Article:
Football only escape from Fla. mean fields
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Santonio Holmes slipped into his sweats after practice yesterday, the final one before the Steelers' much-coveted off week, and said he would be trying to make it home on the weekend. Just not all the way home.
Holmes heard about Pooh Griffith last week, because news out of Belle Glade, Fla., travels at the same rate as many of its scores of gifted footballers, most all of them quicker and more elusive than a hot Florida breeze.
Pooh Griffith is dead, the seventh kid shot in the ever-desperate tension along the southeast rim of Lake Okeechobee, the second to die in the perpetuating cycle of violence that is backdrop to the football rivalry between Glades Central High of Belle Glade and Pahokee High, just eight miles farther north in the muck of Palm Beach County's inland sugar cane fields.
"I'm glad my kids don't live there anymore," Holmes said. "My mom moved away now too, so there's not much point in me spending a lot of time in Belle Glade."
Holmes rejects the notion, advanced in the week after Griffith's bullet-riddled body was pulled out of a car leaving a school dance, that the Pahokee-Glades Central football rivalry exacerbates the madness.
"I don't think that's it at all," said the sleek third-year wideout. "The violence is mostly the other kids, not the football players. They don't have any opportunity to do anything else but be in gangs. Football is the only way out. That area has no choice but to continue holding football above everything else."
At the urging of Griffith's family, his funeral was postponed until after last week's televised game between Pahokee and Byrnes High School, a powerhouse from South Carolina. Griffith lived in Belle Glade, but played for Pahokee because his father lived there. The Pahokee-Glades Central game, scheduled again for a Friday night in early November, might now be moved to daylight in an evident concession to fear.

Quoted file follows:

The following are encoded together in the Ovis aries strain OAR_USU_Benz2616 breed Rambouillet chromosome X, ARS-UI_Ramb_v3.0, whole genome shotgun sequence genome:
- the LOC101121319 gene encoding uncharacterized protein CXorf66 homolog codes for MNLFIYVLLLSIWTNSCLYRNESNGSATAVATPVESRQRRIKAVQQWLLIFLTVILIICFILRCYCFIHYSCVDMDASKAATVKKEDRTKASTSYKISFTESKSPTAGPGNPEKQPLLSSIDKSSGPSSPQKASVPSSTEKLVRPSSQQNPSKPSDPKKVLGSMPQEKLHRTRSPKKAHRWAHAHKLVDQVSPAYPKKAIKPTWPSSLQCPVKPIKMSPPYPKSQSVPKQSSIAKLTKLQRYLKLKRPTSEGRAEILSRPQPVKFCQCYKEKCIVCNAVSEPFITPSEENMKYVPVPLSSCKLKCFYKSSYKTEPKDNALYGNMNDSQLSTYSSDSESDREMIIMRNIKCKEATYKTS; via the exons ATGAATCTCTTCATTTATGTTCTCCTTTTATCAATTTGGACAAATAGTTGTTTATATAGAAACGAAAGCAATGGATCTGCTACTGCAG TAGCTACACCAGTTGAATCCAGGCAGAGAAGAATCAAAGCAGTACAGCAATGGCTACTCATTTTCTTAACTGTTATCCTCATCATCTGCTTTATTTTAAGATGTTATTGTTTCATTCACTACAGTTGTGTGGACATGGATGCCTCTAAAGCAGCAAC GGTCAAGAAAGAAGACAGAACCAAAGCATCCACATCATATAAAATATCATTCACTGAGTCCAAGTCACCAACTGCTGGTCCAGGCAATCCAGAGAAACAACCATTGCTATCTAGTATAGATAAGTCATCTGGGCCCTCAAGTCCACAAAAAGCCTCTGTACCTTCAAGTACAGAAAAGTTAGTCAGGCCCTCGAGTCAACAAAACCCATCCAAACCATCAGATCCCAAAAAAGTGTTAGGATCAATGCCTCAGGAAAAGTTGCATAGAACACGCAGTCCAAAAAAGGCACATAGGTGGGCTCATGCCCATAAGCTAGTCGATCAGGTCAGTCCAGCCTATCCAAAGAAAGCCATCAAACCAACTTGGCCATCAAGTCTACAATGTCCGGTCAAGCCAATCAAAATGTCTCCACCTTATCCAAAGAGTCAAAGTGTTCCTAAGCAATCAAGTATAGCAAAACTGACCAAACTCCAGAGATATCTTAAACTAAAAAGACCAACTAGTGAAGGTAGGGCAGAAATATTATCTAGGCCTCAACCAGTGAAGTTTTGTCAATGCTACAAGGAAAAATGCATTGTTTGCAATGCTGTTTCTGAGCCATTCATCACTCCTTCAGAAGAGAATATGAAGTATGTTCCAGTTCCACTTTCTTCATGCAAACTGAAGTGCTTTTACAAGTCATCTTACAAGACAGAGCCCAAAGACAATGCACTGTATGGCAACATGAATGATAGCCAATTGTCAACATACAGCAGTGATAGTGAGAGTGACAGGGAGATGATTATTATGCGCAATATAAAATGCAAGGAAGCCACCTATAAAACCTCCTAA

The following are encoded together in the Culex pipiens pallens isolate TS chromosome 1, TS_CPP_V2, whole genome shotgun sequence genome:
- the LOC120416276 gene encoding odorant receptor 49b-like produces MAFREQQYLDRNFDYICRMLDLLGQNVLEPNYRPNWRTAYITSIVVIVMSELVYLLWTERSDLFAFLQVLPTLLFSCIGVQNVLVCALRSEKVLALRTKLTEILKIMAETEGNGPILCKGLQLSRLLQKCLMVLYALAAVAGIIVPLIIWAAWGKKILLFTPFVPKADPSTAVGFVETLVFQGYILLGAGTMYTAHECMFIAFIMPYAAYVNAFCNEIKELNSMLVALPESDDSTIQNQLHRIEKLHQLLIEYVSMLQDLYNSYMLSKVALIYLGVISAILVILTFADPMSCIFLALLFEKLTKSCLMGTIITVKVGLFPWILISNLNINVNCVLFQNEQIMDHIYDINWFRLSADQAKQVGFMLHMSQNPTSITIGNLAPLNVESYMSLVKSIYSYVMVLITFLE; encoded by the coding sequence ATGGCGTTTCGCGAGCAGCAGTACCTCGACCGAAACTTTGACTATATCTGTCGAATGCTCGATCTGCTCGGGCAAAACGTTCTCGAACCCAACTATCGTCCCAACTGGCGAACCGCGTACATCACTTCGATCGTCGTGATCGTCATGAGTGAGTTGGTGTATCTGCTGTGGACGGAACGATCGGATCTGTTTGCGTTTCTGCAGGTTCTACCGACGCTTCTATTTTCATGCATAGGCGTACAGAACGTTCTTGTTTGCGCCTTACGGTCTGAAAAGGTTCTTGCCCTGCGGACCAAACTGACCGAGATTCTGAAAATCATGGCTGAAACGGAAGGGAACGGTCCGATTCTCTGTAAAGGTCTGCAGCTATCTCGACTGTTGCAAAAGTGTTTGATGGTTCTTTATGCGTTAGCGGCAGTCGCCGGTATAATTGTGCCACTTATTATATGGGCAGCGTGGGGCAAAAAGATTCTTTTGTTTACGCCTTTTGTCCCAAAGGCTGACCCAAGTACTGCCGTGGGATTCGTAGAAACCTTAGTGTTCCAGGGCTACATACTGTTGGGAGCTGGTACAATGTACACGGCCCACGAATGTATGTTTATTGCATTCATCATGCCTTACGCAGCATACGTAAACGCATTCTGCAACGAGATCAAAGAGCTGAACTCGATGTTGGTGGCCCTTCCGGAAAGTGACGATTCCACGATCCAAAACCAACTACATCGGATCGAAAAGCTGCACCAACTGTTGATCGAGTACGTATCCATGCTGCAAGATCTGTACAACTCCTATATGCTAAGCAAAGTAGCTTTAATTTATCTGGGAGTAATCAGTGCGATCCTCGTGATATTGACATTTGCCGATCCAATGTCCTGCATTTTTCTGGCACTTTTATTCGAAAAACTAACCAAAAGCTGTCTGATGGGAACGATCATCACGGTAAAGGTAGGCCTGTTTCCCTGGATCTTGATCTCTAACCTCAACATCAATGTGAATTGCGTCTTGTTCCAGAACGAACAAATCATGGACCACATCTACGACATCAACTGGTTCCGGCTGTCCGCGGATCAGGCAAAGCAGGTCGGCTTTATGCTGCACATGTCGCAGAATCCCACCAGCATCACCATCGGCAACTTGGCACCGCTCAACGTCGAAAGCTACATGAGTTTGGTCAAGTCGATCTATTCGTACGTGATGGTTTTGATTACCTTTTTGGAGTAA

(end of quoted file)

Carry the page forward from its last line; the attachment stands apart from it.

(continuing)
That's the signature football event they call the Muck Bowl, which annually draws a small horde of college recruiters and even pro scouts. Holmes played in it, as did Jacksonville's Fred Taylor (Holmes' second cousin), as did Anquan Boldin of the Arizona Cardinals, as did Ray McDonald of the San Francisco 49ers, as did former NFLers such as Andre Waters, Reidel Anthony, Jessie Hester, and many others on into the dozens. In that part of Florida, the state championship game is a nicety; the Muck Bowl is life and death, a term used all too advisedly.
According to The Associated Press in Florida, the gun that killed Pahokee linebacker and tight end Griffith was found last week in the home of another kid who had been arrested on charge of shooting Glades Central cornerback Byron Blake.
"We were recruiting Griffith and another kid on that team," Pitt coach Dave Wannstedt said yesterday. "We were going to wait and see how their season went before we went any further. Ricky Gary's dad is the defensive coordinator at Pahokee. He brought all those kids up here for three days this summer, including Griffith. They were at our camp in June. We had them workout, do some 7-on-7's against Thomas Jefferson."
Like Holmes, Wannstedt had a hard time imagining that the football rivalry was only intensifying the desperation in an area where more than a third of the people subsist below the poverty line and where HIV has one of the highest concentrations in the state.
"I would like to think not," Wannstedt said. "You can go anywhere in the country and you can have fierce rivalries, and does it sometimes lead to violence, yes. But not like the situation you're talking about there."
Generations of abject poverty in an area where field work is essentially the only option has created a warped understanding of hope, much less opportunity.
"It was very tough and football was the only thing we had to look forward to," said Holmes. "Anyone we knew who was successful was a football player. There was never anybody we knew that you could say, 'He's mayor of this,' or 'He's a Congressman.'
"Me and Fred [Taylor], we've been talkin' about it, trying to think of something we can do. And Anquan, he does what he can do. We're talking about starting a football camp or having a toy drive, things like that. There are things that we can get accomplished there for young people."
Like too many places, Belle Glade and Pahokee simply have too few benefactors. The schools that were in a position to rescue a player like Pooh Griffith, the way Pitt did with Pahokee's Ricky Jackson a generation ago, can't remain the only way out. The sad charade of a job fair that is the Muck Bowl is only one day a year. Now Griffith can't even go to that. Investigators think he was shot over a necklace.
First Published October 9, 2008 12:00 am